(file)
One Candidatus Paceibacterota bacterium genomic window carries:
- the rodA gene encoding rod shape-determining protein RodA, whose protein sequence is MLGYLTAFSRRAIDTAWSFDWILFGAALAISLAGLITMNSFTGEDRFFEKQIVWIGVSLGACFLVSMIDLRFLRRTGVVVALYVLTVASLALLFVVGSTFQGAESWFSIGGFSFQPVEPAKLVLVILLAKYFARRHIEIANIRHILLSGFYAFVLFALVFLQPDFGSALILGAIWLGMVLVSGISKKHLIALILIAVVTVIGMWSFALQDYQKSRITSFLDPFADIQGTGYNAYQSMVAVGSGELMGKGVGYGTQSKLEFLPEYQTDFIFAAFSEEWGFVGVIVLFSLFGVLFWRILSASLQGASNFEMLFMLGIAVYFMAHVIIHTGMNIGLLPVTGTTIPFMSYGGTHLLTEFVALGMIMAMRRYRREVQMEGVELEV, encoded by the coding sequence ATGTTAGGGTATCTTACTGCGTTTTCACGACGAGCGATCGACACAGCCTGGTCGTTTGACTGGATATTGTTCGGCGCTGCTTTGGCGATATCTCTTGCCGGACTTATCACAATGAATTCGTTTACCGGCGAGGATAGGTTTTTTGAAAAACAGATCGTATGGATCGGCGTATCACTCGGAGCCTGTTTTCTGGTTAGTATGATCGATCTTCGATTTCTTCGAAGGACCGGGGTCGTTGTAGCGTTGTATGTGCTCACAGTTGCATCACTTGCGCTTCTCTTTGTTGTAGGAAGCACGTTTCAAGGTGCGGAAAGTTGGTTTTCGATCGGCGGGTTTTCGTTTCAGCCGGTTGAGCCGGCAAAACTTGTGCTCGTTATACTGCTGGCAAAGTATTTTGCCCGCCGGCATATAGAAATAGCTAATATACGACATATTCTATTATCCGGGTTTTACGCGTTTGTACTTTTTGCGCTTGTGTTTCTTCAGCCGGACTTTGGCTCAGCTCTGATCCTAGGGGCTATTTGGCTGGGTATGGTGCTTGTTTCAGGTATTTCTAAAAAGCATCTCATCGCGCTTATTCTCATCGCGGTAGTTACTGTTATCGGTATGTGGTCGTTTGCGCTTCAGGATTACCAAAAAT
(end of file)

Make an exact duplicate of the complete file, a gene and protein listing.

One Candidatus Paceibacterota bacterium genomic window carries:
- the rodA gene encoding rod shape-determining protein RodA, whose protein sequence is MLGYLTAFSRRAIDTAWSFDWILFGAALAISLAGLITMNSFTGEDRFFEKQIVWIGVSLGACFLVSMIDLRFLRRTGVVVALYVLTVASLALLFVVGSTFQGAESWFSIGGFSFQPVEPAKLVLVILLAKYFARRHIEIANIRHILLSGFYAFVLFALVFLQPDFGSALILGAIWLGMVLVSGISKKHLIALILIAVVTVIGMWSFALQDYQKSRITSFLDPFADIQGTGYNAYQSMVAVGSGELMGKGVGYGTQSKLEFLPEYQTDFIFAAFSEEWGFVGVIVLFSLFGVLFWRILSASLQGASNFEMLFMLGIAVYFMAHVIIHTGMNIGLLPVTGTTIPFMSYGGTHLLTEFVALGMIMAMRRYRREVQMEGVELEV, encoded by the coding sequence ATGTTAGGGTATCTTACTGCGTTTTCACGACGAGCGATCGACACAGCCTGGTCGTTTGACTGGATATTGTTCGGCGCTGCTTTGGCGATATCTCTTGCCGGACTTATCACAATGAATTCGTTTACCGGCGAGGATAGGTTTTTTGAAAAACAGATCGTATGGATCGGCGTATCACTCGGAGCCTGTTTTCTGGTTAGTATGATCGATCTTCGATTTCTTCGAAGGACCGGGGTCGTTGTAGCGTTGTATGTGCTCACAGTTGCATCACTTGCGCTTCTCTTTGTTGTAGGAAGCACGTTTCAAGGTGCGGAAAGTTGGTTTTCGATCGGCGGGTTTTCGTTTCAGCCGGTTGAGCCGGCAAAACTTGTGCTCGTTATACTGCTGGCAAAGTATTTTGCCCGCCGGCATATAGAAATAGCTAATATACGACATATTCTATTATCCGGGTTTTACGCGTTTGTACTTTTTGCGCTTGTGTTTCTTCAGCCGGACTTTGGCTCAGCTCTGATCCTAGGGGCTATTTGGCTGGGTATGGTGCTTGTTTCAGGTATTTCTAAAAAGCATCTCATCGCGCTTATTCTCATCGCGGTAGTTACTGTTATCGGTATGTGGTCGTTTGCGCTTCAGGATTACCAAAAAT